Despite facing severe regulatory challenges,
) - the largest wireless company in Latin America with over 318
million subscribers across 20 countries - continues to dominate
the Mexican wireless market through its largest subsidiary
Telcel. The company remains benefited byits well-known brand,
extensive distribution network, nationwide coverage and
increasing subscriber base.
The company also continues to benefit from the ongoing
migration of voice traffic from fixed-lines to wireless and
consistent adoption of smartphones that is contributing to
We expect the company to focus more on a strategy of
acquisitions in a highly competitive telecom market in order to
tap opportunities in wireless services and pay-TV business. The
company acquired Pay-TV firm Net Servicos, the largest
multi-service cable company in Latin America. In January 2012,
the company collaborated with Claxson Interactive Group to
acquire DLA Inc. that adds video-on-demand service on cable-TV
channels in Latin America.
America Movil also entered into a partnership with
) in November last year. America Movil uses AT&T's global
network infrastructure to provide Internet services worldwide.
America Movil's Tracfone acquired prepaid carrier, Simple Mobile
Inc. in June 2012.
Further, the company proposed to increase its minority stake
in Koninklijke KPN NV (a Dutch telecom company) to 28% from the
existing 4.8% at EUR 8.0 per share worth up to EUR 2.64 billion.
The company also assimilated a 22% stake in Telekom Austria AG,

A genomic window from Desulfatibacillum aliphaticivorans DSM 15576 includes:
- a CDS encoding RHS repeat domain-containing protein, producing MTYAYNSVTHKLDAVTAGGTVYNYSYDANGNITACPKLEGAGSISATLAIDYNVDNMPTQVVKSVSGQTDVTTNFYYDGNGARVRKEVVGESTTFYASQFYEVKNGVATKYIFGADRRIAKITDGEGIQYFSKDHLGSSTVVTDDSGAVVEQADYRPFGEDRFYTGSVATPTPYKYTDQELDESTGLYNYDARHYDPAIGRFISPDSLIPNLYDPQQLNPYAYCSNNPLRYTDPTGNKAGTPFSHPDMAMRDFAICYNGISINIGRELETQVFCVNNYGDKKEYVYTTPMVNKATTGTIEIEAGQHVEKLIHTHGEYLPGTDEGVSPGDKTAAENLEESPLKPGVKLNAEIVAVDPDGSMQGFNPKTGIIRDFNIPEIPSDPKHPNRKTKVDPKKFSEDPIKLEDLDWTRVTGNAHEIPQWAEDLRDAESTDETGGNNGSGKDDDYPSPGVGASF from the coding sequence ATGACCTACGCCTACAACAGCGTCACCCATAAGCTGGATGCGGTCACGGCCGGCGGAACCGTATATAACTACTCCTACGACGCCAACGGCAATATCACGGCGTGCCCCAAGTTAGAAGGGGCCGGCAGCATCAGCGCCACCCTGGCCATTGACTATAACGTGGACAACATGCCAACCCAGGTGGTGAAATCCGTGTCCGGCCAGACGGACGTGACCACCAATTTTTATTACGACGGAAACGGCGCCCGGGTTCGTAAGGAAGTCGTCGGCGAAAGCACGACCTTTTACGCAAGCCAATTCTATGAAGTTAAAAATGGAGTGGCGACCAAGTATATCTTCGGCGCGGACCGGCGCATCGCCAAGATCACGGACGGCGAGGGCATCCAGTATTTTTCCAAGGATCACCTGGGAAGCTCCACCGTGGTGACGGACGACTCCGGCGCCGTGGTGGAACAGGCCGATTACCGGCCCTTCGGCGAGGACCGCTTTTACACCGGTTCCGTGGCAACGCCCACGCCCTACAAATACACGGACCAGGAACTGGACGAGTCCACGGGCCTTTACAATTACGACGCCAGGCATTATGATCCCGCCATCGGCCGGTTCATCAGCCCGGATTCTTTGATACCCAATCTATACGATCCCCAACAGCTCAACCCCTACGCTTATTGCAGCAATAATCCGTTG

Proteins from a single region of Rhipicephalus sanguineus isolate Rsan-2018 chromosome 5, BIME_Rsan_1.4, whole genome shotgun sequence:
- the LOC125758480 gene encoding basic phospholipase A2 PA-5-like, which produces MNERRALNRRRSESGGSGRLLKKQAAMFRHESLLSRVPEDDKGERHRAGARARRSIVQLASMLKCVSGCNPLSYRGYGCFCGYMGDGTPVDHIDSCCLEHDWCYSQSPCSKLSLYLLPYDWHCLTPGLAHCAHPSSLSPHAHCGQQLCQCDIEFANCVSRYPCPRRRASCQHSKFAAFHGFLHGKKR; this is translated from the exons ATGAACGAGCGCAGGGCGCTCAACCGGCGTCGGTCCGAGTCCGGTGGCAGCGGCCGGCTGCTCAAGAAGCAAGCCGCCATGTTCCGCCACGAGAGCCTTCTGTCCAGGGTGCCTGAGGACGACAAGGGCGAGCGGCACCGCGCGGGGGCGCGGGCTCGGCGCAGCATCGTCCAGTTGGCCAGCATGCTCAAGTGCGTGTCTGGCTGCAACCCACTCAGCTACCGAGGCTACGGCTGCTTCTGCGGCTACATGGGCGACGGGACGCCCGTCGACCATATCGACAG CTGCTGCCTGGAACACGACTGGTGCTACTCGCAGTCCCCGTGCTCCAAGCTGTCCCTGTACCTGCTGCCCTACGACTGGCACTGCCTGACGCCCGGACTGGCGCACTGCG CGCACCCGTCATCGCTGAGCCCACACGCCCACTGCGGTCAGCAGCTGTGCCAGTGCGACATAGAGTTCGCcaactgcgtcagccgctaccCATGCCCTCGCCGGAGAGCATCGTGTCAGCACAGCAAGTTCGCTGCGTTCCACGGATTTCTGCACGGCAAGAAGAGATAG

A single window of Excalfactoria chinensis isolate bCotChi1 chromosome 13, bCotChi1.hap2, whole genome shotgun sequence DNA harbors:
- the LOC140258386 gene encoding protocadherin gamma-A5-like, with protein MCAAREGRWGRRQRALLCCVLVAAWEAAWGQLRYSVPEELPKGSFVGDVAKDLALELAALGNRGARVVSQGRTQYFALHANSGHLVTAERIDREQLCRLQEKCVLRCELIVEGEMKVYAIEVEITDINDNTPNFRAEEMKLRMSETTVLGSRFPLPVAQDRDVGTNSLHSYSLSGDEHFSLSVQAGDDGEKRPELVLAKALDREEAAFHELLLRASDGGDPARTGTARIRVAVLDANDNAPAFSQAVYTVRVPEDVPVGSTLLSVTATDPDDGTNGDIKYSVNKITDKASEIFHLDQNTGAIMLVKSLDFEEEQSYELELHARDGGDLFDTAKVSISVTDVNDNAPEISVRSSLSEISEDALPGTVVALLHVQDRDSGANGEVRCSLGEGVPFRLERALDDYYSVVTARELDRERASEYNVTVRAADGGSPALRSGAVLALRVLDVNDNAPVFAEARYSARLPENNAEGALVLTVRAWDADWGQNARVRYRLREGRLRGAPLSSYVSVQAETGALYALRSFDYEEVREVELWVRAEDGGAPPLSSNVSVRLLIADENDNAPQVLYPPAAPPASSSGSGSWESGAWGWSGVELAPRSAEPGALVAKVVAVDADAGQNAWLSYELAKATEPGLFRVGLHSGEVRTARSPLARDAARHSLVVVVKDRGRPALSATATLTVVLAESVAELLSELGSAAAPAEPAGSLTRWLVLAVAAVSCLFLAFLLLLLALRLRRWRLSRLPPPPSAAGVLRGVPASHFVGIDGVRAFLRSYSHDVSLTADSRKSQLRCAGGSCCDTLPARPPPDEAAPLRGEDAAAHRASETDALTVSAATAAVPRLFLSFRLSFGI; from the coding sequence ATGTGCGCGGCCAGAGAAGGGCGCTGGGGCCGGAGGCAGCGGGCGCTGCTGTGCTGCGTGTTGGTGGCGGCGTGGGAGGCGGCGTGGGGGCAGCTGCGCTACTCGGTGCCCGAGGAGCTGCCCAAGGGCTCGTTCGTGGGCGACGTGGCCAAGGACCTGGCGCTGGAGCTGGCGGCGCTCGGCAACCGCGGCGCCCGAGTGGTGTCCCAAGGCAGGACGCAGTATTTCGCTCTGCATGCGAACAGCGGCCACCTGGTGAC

intensifying its foray into the European market.
America Movil remains committed to improve its service
offerings as it continues to invest aggressively in expanding its
cellular networks in Latin America and develop new generation
broadband networks, both in fixed and mobile platforms. The
company projects approximately $8-$9 billion in spending over the
next four years for the expansion of data networks.
Despite the company's continued earnings growth and
accelerated market share gain, we remain concerned about
regulatory pressures in Mexico, along with lower interconnection
charges that are expected to limit earnings growth. We believe
wireless sales in Brazil, the second largest market for the
company, are a drag on its profits as competitors reduce prices
and the economy slows.
Apart from declining growth rates in the company's two largest
markets, Mexico and Brazil, we believe factors like acquisition
expenses, operating costs on network investment, and undisclosed
pension costs will also weigh on near-term profitability.
Further, the company faces stiff competition from rivals like
Grupo Televisa, S.A.B
) in Latin America.
Thus, we currently maintain a long-term Neutral recommendation
on America Movil. For the short-term (1-3 months) the stock has a
Zacks #3 Rank, implying a Hold rating.
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